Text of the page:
- Oh, Come All Ye Faithful in C, G, D, and F
- Silent Night in C, G, D, F
- We Wish You a Merry Christmas in C, G, D, and F
- A bottle
- Lay the lead sheets out on the floor in a circle, with the bottle in the middle.
- I put out a stack for each song, with all key signatures in the stack, but that’s optional.
How to Play:
- Have the student spin the bottle. Whichever page it points to is your lead sheet for the round.
- Depending on the level, you can do one of the following:
- Student plays root note only. Teacher plays the melody.
- Teacher may need to point to each measure to keep the student on track.
- Student plays root chord only. Teacher plays the melody.
- Student plays a basic pattern, such as oom-pa-pa or Alberti bass. Teacher plays the melody.
- Student makes up their own accompaniment pattern. Teacher plays the melody.
- Student sight reads the melody. Teacher plays an accompaniment.
- Student plays the melody with root chords below.
- Student plays the melody with an accompaniment pattern below.
- When you’ve gone through the song, spin again for another one.
- Most of the variation comes in what part you have the student play, but you can also make it harder or easier by controlling the key signature. My beginners played only in C major. My more advanced started in C major, but if they spun the same song twice, the second time I changed the key.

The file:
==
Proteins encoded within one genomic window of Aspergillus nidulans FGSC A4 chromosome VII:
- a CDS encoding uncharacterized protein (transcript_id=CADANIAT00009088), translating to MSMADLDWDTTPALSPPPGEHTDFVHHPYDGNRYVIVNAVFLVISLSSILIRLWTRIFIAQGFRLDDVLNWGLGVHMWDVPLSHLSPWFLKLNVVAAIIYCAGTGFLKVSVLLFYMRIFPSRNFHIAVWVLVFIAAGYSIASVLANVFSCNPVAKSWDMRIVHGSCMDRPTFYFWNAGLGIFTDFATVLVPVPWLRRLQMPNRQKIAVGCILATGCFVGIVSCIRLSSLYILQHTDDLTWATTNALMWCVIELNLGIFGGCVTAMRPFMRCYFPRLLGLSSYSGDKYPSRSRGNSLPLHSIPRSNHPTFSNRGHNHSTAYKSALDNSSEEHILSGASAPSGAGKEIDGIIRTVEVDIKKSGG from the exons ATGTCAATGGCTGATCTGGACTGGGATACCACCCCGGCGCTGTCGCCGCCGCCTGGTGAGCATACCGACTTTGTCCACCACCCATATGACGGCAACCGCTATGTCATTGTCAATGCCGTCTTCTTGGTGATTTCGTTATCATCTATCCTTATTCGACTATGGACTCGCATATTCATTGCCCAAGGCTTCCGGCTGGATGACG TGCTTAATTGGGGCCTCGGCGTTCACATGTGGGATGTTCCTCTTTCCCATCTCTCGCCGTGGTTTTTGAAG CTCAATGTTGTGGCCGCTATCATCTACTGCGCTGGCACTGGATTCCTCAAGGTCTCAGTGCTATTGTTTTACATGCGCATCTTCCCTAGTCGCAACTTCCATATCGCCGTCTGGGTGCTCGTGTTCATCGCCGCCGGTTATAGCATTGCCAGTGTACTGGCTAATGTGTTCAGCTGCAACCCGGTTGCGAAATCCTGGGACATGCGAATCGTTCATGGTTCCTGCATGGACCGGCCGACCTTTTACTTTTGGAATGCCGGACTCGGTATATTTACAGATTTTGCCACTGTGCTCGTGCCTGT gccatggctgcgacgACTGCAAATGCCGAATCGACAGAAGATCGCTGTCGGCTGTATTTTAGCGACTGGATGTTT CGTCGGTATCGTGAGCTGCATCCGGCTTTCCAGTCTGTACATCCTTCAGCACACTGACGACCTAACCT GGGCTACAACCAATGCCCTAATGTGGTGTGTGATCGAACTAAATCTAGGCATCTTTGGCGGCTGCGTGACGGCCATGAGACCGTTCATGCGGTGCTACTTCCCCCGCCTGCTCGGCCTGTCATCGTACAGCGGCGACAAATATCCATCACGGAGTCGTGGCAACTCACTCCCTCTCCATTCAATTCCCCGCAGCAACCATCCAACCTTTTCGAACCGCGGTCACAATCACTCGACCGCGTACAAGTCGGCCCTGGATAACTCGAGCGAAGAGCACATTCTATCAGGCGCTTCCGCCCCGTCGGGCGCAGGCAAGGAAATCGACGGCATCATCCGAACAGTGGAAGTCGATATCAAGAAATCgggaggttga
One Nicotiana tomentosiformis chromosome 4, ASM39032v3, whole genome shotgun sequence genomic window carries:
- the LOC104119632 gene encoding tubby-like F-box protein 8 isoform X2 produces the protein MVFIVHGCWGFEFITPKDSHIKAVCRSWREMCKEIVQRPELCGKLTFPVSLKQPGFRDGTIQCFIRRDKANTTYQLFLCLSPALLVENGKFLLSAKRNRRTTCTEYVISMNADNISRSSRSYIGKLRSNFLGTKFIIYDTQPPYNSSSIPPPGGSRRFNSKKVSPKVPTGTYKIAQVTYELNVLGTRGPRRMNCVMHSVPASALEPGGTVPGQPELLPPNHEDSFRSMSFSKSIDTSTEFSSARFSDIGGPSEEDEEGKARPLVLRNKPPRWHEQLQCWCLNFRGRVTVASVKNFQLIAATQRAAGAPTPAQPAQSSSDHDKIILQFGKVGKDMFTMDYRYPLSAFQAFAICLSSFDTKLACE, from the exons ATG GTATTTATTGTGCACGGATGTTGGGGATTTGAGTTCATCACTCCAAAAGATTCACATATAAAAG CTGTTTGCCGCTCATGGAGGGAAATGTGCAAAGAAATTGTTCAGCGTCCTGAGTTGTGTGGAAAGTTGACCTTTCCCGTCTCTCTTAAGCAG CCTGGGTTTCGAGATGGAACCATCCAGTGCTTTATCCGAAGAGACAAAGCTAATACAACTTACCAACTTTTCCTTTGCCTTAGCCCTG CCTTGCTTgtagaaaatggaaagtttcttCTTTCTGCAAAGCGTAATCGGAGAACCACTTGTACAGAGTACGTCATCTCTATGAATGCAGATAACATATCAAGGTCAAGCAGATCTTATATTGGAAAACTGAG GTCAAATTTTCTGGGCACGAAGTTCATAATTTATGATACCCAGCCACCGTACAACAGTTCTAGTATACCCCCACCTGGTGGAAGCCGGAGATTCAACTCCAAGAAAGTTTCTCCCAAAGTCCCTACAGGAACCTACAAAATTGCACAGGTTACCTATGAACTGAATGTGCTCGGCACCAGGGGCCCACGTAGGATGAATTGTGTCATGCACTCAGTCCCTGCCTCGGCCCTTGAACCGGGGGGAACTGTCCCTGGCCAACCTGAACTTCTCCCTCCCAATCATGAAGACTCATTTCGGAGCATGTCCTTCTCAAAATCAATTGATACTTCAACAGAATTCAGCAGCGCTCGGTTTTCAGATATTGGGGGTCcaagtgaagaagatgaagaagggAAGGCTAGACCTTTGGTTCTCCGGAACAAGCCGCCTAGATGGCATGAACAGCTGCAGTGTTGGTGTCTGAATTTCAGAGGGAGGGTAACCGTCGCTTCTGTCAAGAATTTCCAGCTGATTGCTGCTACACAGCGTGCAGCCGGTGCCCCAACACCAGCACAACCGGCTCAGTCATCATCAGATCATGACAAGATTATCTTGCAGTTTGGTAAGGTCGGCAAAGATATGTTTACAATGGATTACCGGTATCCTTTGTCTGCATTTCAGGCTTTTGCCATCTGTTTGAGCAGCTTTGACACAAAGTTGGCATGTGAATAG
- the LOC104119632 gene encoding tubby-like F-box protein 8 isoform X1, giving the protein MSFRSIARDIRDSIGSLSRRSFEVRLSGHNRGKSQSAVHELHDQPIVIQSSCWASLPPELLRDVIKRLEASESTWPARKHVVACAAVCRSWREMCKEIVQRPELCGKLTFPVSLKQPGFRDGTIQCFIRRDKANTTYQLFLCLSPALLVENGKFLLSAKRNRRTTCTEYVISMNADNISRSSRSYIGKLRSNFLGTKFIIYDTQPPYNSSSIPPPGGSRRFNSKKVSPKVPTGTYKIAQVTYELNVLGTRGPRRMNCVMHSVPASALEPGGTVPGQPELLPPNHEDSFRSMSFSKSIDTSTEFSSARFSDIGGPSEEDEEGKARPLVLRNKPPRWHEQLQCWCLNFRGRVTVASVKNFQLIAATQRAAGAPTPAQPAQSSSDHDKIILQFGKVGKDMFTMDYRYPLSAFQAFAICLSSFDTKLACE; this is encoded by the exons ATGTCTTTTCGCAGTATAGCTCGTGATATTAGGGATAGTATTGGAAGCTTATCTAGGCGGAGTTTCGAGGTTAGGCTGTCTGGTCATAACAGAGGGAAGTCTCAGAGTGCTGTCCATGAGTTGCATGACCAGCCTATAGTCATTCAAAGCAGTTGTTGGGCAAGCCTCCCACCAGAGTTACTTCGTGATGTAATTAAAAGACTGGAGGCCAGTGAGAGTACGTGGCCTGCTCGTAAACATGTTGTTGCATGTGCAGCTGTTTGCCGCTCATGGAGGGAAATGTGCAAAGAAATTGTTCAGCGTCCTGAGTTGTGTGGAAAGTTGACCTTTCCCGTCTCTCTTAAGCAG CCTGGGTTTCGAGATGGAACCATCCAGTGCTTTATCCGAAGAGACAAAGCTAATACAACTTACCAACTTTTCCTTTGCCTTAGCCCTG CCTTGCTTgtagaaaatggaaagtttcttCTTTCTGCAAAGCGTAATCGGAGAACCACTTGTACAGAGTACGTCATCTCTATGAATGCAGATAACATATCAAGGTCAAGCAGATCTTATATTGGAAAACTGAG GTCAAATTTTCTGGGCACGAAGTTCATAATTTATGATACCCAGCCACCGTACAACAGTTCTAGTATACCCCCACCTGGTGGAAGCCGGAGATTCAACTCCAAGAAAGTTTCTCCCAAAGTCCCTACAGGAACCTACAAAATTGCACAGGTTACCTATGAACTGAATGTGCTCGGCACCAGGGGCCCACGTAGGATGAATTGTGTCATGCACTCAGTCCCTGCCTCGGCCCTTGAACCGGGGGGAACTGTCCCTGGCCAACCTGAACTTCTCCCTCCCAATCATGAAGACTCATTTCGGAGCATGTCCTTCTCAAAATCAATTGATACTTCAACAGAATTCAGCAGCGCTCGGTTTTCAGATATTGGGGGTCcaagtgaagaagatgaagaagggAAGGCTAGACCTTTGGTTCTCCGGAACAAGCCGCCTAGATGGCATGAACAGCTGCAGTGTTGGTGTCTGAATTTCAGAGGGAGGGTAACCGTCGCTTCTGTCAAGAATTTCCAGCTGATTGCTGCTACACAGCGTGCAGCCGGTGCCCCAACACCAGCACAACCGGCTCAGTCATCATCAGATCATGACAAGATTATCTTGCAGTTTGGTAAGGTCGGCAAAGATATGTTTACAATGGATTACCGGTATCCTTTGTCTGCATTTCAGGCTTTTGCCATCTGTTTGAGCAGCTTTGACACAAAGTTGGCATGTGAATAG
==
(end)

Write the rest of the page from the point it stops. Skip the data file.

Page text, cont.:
I’m using an outside resource this week. It involves more cutting and laminating than I usually like, but all these little circles with notes on them could be reused in other games, which is why I was willing to do it.
The resource is Trim the Tree from Pianimation. Since I teach private lessons only, I had to adapt the rules slightly.
For my version, I first gave the students 1 minute and 30 seconds to see how many ornaments they could correctly get on the tree. That establishes a baseline. Then they try again to see if they can beat their own score.
- To make it easier, sort out the notes the student should know and use only them. Or separate out treble from bass clef.
- To make it harder, don’t have them match the note itself. Specify an interval (such as a 3rd) and have them match the ornament to a spot that is a 3rd above the note.
- To cheat and make sure the student does actually improve their score, sneakily pause the timer while they are working to give them extra time.
The problem with most music board games is that they are so specific to one concept that at any given time, they aren’t appropriate for most of my students. Here’s a generic one that is practically free, takes about 10 minutes to make, and can be tailored on the fly for any student.